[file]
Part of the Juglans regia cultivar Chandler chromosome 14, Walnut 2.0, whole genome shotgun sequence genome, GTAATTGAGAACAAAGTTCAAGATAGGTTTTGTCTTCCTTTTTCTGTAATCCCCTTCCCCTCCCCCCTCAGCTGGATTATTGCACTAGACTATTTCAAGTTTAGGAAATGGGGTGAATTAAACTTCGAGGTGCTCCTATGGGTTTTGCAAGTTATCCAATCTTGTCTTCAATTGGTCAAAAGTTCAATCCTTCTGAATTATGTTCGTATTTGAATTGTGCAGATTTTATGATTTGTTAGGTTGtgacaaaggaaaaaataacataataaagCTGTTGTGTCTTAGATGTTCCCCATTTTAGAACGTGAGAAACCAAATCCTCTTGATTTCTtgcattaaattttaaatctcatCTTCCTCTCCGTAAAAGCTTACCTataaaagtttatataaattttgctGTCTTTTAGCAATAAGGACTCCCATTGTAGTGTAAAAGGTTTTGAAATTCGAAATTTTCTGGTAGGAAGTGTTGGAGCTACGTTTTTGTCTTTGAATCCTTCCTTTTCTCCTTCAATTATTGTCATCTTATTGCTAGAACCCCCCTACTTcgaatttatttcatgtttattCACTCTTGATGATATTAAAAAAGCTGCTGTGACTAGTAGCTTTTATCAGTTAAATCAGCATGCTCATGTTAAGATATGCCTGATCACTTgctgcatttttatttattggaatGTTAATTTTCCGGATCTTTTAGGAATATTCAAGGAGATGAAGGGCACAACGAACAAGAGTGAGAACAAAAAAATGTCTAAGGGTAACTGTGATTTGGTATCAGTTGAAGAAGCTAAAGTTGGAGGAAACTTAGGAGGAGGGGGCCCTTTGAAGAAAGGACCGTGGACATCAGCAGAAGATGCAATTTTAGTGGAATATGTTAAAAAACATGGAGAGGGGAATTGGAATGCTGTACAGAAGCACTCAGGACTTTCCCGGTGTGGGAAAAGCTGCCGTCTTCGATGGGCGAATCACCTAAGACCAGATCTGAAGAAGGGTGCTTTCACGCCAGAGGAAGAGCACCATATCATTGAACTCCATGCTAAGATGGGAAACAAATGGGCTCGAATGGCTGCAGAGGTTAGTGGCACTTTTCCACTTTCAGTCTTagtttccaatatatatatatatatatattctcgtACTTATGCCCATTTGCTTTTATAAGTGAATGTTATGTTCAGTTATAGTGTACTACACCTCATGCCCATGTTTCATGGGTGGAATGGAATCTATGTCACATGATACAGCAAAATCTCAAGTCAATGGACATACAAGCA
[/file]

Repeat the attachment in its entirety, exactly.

Part of the Juglans regia cultivar Chandler chromosome 14, Walnut 2.0, whole genome shotgun sequence genome, GTAATTGAGAACAAAGTTCAAGATAGGTTTTGTCTTCCTTTTTCTGTAATCCCCTTCCCCTCCCCCCTCAGCTGGATTATTGCACTAGACTATTTCAAGTTTAGGAAATGGGGTGAATTAAACTTCGAGGTGCTCCTATGGGTTTTGCAAGTTATCCAATCTTGTCTTCAATTGGTCAAAAGTTCAATCCTTCTGAATTATGTTCGTATTTGAATTGTGCAGATTTTATGATTTGTTAGGTTGtgacaaaggaaaaaataacataataaagCTGTTGTGTCTTAGATGTTCCCCATTTTAGAACGTGAGAAACCAAATCCTCTTGATTTCTtgcattaaattttaaatctcatCTTCCTCTCCGTAAAAGCTTACCTataaaagtttatataaattttgctGTCTTTTAGCAATAAGGACTCCCATTGTAGTGTAAAAGGTTTTGAAATTCGAAATTTTCTGGTAGGAAGTGTTGGAGCTACGTTTTTGTCTTTGAATCCTTCCTTTTCTCCTTCAATTATTGTCATCTTATTGCTAGAACCCCCCTACTTcgaatttatttcatgtttattCACTCTTGATGATATTAAAAAAGCTGCTGTGACTAGTAGCTTTTATCAGTTAAATCAGCATGCTCATGTTAAGATATGCCTGATCACTTgctgcatttttatttattggaatGTTAATTTTCCGGATCTTTTAGGAATATTCAAGGAGATGAAGGGCACAACGAACAAGAGTGAGAACAAAAAAATGTCTAAGGGTAACTGTGATTTGGTATCAGTTGAAGAAGCTAAAGTTGGAGGAAACTTAGGAGGAGGGGGCCCTTTGAAGAAAGGACCGTGGACATCAGCAGAAGATGCAATTTTAGTGGAATATGTTAAAAAACATGGAGAGGGGAATTGGAATGCTGTACAGAAGCACTCAGGACTTTCCCGGTGTGGGAAAAGCTGCCGTCTTCGATGGGCGAATCACCTAAGACCAGATCTGAAGAAGGGTGCTTTCACGCCAGAGGAAGAGCACCATATCATTGAACTCCATGCTAAGATGGGAAACAAATGGGCTCGAATGGCTGCAGAGGTTAGTGGCACTTTTCCACTTTCAGTCTTagtttccaatatatatatatatatatattctcgtACTTATGCCCATTTGCTTTTATAAGTGAATGTTATGTTCAGTTATAGTGTACTACACCTCATGCCCATGTTTCATGGGTGGAATGGAATCTATGTCACATGATACAGCAAAATCTCAAGTCAATGGACATACAAGCA